A large glacier-capped volcano in Colombia, the Nevado del Ruiz, has shown significant activity in recent weeks, raising fears of destructive mudflows known as lahars.
Photographers recorded ash emissions starting on May 19, 2016. The Colombian Geological Service noted volcanic activity and tremors at the volcano early on the morning of May 22. The 5,321 meter (3.3 mile) high stratovolcano, located in Colombia’s Los Nevados National Park, initially emitted a 1,300-meter plume of ash at 2:35 a.m., followed by a second 2,300-meter (1.4 mile) plume at 5:51 a.m. causing the temporary shut down of La Numbia Airport. Activity continued through May 25, when an additional ash emission occurred at 7:00 a.m. Though the volcano has not erupted, conditions remain unstable and the possibility of further activity is being closely monitored, particularly since the seismic activity suggests the movement of magma in the volcano, raising the possibility of an eruption. The Colombian Geological Service has set the warning level at yellow.
The volcanic activity at Nevado del Ruiz sparked concern from the scientific community, as the volcano is historically known for its deadly eruptions. When the Nevado del Ruiz erupted in November of 1985, it caused what is today considered the worst volcanic disaster in South America’s history, and the fourth worst in the world. Over 23,000 Colombians were killed, with the majority of fatalities in the town of Armero. However, it was not the eruption itself that caused such extensive damage—the glaciers at the summit of Nevado del Ruiz are what made the event so deadly.
In an email to GlacierHub, Jerry McManus, of Columbia’s Lamont-Doherty Earth Observatory, said:
Glaciers and volcanoes can be a particularly hazardous combination. The snow and ice provide a ready source of water for the potential generation of destructive lahars during eruptions.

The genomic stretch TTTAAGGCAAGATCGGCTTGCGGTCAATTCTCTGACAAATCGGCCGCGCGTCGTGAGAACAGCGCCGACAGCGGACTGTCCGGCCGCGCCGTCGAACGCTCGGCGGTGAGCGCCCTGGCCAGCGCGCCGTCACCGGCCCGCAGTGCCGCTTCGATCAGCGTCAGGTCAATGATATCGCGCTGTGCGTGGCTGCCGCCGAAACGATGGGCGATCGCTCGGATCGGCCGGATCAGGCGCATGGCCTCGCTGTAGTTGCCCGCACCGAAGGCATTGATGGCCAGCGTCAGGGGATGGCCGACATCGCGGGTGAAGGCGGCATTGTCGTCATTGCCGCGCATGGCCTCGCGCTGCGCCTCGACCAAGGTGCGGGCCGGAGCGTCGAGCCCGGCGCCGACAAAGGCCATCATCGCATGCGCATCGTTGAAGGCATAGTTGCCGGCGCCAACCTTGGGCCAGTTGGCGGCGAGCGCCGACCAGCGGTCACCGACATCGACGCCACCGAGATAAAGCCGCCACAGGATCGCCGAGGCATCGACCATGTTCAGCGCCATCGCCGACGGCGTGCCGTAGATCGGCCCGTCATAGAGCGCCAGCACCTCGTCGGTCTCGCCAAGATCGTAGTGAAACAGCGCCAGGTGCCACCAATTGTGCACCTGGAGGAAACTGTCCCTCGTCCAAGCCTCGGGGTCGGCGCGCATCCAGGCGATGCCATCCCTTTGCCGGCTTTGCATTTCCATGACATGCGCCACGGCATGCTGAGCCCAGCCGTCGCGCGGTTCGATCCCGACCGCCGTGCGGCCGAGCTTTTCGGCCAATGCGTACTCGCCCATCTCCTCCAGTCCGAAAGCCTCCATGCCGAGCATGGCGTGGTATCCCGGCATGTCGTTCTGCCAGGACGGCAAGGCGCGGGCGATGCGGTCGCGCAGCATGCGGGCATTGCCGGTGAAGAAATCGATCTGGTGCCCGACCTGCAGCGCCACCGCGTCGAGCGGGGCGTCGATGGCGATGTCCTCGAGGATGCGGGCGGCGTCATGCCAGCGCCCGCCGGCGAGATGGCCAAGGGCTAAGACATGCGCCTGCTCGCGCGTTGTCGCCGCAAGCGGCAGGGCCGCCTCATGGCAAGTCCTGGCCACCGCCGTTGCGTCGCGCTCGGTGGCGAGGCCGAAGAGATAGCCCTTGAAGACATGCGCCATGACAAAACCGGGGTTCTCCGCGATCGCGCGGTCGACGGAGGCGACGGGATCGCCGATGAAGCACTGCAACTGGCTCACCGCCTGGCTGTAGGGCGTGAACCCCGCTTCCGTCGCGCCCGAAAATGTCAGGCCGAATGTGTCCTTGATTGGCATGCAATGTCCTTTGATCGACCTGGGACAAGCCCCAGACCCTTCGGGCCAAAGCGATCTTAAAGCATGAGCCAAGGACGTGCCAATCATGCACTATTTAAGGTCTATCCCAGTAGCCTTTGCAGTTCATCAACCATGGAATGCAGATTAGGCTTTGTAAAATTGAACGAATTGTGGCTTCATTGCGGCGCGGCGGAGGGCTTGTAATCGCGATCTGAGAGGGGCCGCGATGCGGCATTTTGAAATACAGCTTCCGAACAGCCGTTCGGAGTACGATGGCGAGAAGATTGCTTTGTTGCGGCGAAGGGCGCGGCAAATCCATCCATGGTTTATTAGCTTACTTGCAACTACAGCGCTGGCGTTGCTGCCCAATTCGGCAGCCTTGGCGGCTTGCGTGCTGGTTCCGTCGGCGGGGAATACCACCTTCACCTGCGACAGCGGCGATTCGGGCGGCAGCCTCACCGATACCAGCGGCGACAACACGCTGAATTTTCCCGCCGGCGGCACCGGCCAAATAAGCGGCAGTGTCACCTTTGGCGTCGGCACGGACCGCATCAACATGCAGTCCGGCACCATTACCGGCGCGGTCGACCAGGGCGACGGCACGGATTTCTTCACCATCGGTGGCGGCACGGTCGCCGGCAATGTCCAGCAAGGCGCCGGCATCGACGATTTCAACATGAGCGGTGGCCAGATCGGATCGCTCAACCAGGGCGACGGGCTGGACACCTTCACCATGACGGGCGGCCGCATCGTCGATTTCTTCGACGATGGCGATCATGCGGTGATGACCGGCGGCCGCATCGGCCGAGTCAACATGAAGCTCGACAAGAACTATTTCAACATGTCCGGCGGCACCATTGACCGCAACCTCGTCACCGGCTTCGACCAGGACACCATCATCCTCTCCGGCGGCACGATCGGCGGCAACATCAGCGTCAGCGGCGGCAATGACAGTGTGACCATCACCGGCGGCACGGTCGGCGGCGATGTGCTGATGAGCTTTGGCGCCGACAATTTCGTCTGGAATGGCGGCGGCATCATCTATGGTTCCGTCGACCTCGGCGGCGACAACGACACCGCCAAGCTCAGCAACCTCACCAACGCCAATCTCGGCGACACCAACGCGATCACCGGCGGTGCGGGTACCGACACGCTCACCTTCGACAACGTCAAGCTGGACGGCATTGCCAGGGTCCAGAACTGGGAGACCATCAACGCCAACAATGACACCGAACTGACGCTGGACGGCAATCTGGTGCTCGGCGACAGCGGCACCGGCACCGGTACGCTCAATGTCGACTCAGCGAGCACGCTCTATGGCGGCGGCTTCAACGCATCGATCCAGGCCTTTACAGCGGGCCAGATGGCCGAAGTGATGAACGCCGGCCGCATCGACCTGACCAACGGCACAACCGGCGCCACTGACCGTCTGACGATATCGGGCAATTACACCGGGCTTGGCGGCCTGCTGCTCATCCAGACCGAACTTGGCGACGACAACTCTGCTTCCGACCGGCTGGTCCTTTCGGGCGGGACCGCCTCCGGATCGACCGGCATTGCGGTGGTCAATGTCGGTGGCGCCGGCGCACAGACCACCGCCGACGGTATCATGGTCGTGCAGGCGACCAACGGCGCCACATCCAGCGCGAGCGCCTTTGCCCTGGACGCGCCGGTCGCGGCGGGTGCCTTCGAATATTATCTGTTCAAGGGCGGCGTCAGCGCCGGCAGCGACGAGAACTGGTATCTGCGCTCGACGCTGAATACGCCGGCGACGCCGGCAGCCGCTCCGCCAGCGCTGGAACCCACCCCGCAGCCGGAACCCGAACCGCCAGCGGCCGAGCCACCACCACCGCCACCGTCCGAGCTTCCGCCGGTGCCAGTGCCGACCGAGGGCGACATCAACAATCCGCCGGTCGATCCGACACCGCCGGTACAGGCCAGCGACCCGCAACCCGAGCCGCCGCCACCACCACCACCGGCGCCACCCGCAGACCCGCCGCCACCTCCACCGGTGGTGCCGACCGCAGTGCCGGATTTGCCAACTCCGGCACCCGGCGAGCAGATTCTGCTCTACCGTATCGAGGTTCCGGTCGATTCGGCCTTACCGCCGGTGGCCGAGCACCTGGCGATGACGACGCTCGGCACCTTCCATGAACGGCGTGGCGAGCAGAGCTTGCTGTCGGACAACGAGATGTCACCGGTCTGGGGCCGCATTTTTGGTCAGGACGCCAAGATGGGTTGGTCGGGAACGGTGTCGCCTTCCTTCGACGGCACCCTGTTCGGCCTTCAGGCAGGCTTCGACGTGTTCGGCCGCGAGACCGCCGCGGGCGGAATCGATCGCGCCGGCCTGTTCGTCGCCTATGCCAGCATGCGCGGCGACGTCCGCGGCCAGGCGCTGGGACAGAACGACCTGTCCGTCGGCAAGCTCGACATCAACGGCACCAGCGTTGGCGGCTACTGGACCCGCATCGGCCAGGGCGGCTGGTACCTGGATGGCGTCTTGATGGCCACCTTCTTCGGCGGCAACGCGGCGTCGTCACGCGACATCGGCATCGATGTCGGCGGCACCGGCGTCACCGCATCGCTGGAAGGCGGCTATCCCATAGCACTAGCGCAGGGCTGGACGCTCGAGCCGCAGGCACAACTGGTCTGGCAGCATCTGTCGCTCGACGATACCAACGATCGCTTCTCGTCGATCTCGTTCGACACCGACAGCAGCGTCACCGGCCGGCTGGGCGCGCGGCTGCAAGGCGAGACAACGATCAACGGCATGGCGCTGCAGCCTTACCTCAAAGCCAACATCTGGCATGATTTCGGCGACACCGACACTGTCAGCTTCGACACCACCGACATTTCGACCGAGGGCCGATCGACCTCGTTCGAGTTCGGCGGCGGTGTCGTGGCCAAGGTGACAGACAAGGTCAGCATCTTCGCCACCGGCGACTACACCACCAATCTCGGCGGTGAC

Lahars, rather than lava, are what leveled the town of Armero and caused the resulting fatalities. Lahars are large mudflows caused by summit glacier melt during an eruption. The combination of water and volcanic rock debris, known as pyroclastic material, creates a material similar to liquid concrete. The 1985 eruption of Nevado del Ruiz created four lahars, which flowed down the volcano at speeds up to 30 kilometers (18.6 miles) per hour. Armero, located 48 kilometers (30 miles) from the base of the volcano, did not have time to prepare or evacuate. In the aftermath of the disaster, the Colombian government was strongly criticized for underestimating the dangerous impacts of the relatively small eruption despite warnings from volcanologists.
The population of the region has grown over the past three decades, putting more people at risk if an eruption is triggered. Over 500,000 Colombians live within 30 kilometers (18.6 miles) of the volcano, well within the range of a lahar—significantly closer than Armero. With the disaster still fresh in the minds of the Colombian government and scientific community, the current activity at the Nevado del Ruiz is being more closely monitored.
Members of the EarthSky community - including scientists, as well as science and nature writers from across the globe - weigh in on what's important to them. Photo by Robert Spurlock.